Most Americans take vacation time pretty seriously. I mean most of us lucky ones only get a couple weeks off per year, unlike our European counterparts who get as much as eight weeks of vacation annually. So, there’s no doubt we want to carefully plan for a spot we’ve wanted to visit for quite some time. Some even save for years to knock off that bucket list destination from our list. But it is important to be aware of traveler scams that can befall us. These traveler scams can happen anywhere from airports to the streets from a small town.
1. Airport Security Theft
You know the drill. You wait and wait and when you get to the security line it is a rush to take off shoes, get your coat, lap top, etc out and in the bin. Then the waiting game begins. There may be various lines that feed through one metal detector. Make sure you wait until it is your turn to walk through to send your stuff through the line. Or better yet, at least make sure your most valuable item like purse or laptop goes through the same time you do. Another way this scam works is when someone repeatedly sets off the alarm, deliberately holding up the line. While you wait, on the other side, his accomplice has stolen your belongings and is long.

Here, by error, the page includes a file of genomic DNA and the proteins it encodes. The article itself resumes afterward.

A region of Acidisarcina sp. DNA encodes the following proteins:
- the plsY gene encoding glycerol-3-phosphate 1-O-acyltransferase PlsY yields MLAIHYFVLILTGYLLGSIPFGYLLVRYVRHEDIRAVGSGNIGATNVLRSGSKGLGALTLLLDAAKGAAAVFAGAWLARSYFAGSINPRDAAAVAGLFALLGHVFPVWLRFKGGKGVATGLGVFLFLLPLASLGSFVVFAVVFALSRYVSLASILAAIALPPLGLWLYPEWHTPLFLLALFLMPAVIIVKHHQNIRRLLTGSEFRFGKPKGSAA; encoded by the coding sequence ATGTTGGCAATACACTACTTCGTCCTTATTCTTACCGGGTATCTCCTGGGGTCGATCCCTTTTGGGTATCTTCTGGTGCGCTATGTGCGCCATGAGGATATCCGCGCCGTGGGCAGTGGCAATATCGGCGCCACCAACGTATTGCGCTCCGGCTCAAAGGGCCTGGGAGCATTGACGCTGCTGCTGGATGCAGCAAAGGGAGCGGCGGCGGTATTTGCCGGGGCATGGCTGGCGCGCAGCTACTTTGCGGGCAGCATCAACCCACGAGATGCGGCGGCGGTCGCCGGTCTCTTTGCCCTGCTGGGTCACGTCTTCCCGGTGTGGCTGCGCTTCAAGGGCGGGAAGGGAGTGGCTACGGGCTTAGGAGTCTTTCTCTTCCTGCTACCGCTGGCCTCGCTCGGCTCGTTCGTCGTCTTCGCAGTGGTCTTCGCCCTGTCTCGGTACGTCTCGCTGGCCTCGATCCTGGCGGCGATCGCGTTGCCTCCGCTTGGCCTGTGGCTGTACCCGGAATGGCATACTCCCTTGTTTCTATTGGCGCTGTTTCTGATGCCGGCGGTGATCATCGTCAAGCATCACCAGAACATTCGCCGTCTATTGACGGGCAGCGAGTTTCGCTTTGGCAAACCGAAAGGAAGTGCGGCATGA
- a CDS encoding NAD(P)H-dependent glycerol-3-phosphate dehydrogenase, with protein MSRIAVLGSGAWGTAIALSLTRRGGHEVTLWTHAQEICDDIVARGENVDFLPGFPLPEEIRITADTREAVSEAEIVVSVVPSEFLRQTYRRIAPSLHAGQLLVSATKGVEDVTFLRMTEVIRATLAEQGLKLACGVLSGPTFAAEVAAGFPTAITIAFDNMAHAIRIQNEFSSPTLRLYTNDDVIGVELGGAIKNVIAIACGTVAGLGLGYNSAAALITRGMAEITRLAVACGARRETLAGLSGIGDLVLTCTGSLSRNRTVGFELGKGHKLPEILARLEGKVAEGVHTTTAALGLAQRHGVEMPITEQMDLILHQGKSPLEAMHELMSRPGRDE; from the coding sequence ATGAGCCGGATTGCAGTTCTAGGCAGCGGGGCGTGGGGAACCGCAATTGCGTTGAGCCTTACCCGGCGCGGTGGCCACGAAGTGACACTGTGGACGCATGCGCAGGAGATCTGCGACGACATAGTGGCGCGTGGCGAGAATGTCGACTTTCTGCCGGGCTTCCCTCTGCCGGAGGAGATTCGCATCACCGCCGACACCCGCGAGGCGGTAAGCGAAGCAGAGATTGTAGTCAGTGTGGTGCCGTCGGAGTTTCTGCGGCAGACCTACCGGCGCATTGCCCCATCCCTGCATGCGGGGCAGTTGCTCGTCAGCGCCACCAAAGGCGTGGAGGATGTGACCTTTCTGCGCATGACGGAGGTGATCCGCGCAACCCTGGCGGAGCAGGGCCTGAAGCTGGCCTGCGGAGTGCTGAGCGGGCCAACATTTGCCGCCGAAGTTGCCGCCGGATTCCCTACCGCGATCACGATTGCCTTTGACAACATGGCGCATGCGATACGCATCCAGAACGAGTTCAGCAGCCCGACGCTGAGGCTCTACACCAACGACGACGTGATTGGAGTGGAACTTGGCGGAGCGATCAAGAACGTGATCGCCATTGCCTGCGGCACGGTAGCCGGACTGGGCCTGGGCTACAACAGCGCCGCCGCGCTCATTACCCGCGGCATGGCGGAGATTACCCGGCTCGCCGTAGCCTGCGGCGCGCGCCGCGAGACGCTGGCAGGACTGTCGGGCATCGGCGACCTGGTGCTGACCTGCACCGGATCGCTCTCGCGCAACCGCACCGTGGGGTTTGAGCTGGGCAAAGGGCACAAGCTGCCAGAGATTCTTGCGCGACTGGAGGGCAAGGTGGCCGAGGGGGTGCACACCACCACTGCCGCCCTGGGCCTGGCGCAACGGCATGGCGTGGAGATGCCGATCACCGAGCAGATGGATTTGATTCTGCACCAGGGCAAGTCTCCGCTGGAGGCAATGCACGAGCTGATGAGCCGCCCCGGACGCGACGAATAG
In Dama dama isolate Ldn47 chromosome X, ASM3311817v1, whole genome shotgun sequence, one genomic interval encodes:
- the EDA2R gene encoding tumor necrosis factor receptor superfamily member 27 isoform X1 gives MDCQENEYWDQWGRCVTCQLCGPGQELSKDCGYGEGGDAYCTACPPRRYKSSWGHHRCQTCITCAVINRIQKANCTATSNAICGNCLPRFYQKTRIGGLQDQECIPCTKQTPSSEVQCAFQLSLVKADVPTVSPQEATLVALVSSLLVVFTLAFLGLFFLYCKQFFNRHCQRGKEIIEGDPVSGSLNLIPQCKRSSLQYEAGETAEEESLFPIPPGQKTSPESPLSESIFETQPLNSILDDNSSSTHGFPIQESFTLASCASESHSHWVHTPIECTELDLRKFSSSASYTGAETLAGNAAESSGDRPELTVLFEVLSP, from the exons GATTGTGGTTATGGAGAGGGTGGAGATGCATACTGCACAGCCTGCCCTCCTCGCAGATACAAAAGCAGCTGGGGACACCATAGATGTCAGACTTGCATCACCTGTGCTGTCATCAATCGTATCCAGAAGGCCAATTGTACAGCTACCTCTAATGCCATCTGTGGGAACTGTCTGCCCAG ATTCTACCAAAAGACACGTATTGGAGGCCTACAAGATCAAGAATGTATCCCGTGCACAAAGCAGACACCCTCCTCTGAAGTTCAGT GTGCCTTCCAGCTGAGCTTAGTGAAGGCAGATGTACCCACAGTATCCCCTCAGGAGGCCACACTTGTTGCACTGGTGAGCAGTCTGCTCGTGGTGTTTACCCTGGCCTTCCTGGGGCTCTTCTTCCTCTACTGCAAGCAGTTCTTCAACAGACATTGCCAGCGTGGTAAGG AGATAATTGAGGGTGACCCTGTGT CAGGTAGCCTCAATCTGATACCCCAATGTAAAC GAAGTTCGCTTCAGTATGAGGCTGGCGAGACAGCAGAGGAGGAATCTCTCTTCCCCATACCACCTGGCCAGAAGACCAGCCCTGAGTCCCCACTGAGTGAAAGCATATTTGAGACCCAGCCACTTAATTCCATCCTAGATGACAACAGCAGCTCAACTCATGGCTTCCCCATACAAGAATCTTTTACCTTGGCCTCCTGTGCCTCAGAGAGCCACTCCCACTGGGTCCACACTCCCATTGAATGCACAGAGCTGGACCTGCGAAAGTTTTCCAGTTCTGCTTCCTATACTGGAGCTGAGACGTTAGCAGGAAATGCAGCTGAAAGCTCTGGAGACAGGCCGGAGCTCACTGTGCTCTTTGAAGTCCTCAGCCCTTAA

2. Exchange Rate Snafu
Surely by now, most astute travelers know that they can expect to pay foreign transaction fees with some cards. Some card services are nice enough to not impose these fees (Discover does, but good luck finding a merchant who accepts it overseas). A new scam involves the merchant asking if you want to pay in US dollars vs. local currency. This would seem to be the best option, right? Wrong. When the currency is converted to US dollars it imposes even more fees which the merchant than pockets. So ALWAYS PAY IN LOCAL CURRENCY.
3. Too Close for Comfort
As many popular tourist destinations in Europe and Asia get extremely crowded, you personal space almost always gets invaded. While you may be vigilant about keeping an eye on your purse backpack, you can be caught off guard when a stranger walks up and starts tying a string around your wrist. Before you have time to say anything he’s tied a double knot around your wrist. This happened just recently in India to me. He then demands payment and is very pushy about it. If you don’t give him money he yells and embarrasses you. Be cautious of anyone who seems overly friendly and keep your distance.
Unfortunately, while we would all like to trust and believe in others, there are plenty out to do us harm or steal from us. Educating yourself on the scams of any county you plan to visit will help you prevent many of the common travel scams most tourists fall prey to.